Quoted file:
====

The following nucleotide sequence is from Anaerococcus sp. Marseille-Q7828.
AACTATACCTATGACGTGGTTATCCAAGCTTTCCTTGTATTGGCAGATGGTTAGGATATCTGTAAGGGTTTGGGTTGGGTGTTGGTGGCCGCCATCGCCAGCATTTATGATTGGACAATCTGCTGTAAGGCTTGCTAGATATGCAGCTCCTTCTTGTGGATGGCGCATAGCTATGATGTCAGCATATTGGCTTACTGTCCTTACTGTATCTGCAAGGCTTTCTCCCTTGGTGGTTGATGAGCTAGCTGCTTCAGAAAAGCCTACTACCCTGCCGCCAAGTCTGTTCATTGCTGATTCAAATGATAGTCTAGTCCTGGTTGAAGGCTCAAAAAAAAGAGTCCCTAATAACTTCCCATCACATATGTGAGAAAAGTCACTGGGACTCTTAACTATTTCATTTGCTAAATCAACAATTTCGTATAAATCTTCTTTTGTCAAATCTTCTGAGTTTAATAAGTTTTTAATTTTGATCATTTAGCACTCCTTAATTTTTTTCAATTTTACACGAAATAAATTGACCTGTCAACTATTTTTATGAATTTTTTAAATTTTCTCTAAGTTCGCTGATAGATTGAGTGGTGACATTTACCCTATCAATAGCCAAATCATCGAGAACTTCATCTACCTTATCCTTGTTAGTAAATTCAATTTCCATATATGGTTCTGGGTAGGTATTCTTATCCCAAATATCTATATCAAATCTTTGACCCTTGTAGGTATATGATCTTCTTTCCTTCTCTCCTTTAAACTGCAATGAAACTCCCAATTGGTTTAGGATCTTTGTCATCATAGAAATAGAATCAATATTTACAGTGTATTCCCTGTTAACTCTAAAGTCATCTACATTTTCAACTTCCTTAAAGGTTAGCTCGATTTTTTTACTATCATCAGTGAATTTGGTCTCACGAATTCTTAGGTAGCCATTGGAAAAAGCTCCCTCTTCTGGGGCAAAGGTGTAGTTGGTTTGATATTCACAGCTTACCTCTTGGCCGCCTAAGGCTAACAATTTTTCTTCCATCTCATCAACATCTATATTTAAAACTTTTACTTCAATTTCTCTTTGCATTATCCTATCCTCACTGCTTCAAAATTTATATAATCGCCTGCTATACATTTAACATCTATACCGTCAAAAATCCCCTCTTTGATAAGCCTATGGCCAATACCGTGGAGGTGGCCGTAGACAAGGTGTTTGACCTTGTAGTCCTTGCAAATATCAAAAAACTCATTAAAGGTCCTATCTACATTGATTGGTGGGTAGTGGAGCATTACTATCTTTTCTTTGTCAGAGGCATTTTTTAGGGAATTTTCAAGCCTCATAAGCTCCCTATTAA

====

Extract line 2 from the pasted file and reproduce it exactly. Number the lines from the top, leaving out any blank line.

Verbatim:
AACTATACCTATGACGTGGTTATCCAAGCTTTCCTTGTATTGGCAGATGGTTAGGATATCTGTAAGGGTTTGGGTTGGGTGTTGGTGGCCGCCATCGCCAGCATTTATGATTGGACAATCTGCTGTAAGGCTTGCTAGATATGCAGCTCCTTCTTGTGGATGGCGCATAGCTATGATGTCAGCATATTGGCTTACTGTCCTTACTGTATCTGCAAGGCTTTCTCCCTTGGTGGTTGATGAGCTAGCTGCTTCAGAAAAGCCTACTACCCTGCCGCCAAGTCTGTTCATTGCTGATTCAAATGATAGTCTAGTCCTGGTTGAAGGCTCAAAAAAAAGAGTCCCTAATAACTTCCCATCACATATGTGAGAAAAGTCACTGGGACTCTTAACTATTTCATTTGCTAAATCAACAATTTCGTATAAATCTTCTTTTGTCAAATCTTCTGAGTTTAATAAGTTTTTAATTTTGATCATTTAGCACTCCTTAATTTTTTTCAATTTTACACGAAATAAATTGACCTGTCAACTATTTTTATGAATTTTTTAAATTTTCTCTAAGTTCGCTGATAGATTGAGTGGTGACATTTACCCTATCAATAGCCAAATCATCGAGAACTTCATCTACCTTATCCTTGTTAGTAAATTCAATTTCCATATATGGTTCTGGGTAGGTATTCTTATCCCAAATATCTATATCAAATCTTTGACCCTTGTAGGTATATGATCTTCTTTCCTTCTCTCCTTTAAACTGCAATGAAACTCCCAATTGGTTTAGGATCTTTGTCATCATAGAAATAGAATCAATATTTACAGTGTATTCCCTGTTAACTCTAAAGTCATCTACATTTTCAACTTCCTTAAAGGTTAGCTCGATTTTTTTACTATCATCAGTGAATTTGGTCTCACGAATTCTTAGGTAGCCATTGGAAAAAGCTCCCTCTTCTGGGGCAAAGGTGTAGTTGGTTTGATATTCACAGCTTACCTCTTGGCCGCCTAAGGCTAACAATTTTTCTTCCATCTCATCAACATCTATATTTAAAACTTTTACTTCAATTTCTCTTTGCATTATCCTATCCTCACTGCTTCAAAATTTATATAATCGCCTGCTATACATTTAACATCTATACCGTCAAAAATCCCCTCTTTGATAAGCCTATGGCCAATACCGTGGAGGTGGCCGTAGACAAGGTGTTTGACCTTGTAGTCCTTGCAAATATCAAAAAACTCATTAAAGGTCCTATCTACATTGATTGGTGGGTAGTGGAGCATTACTATCTTTTCTTTGTCAGAGGCATTTTTTAGGGAATTTTCAAGCCTCATAAGCTCCCTATTAA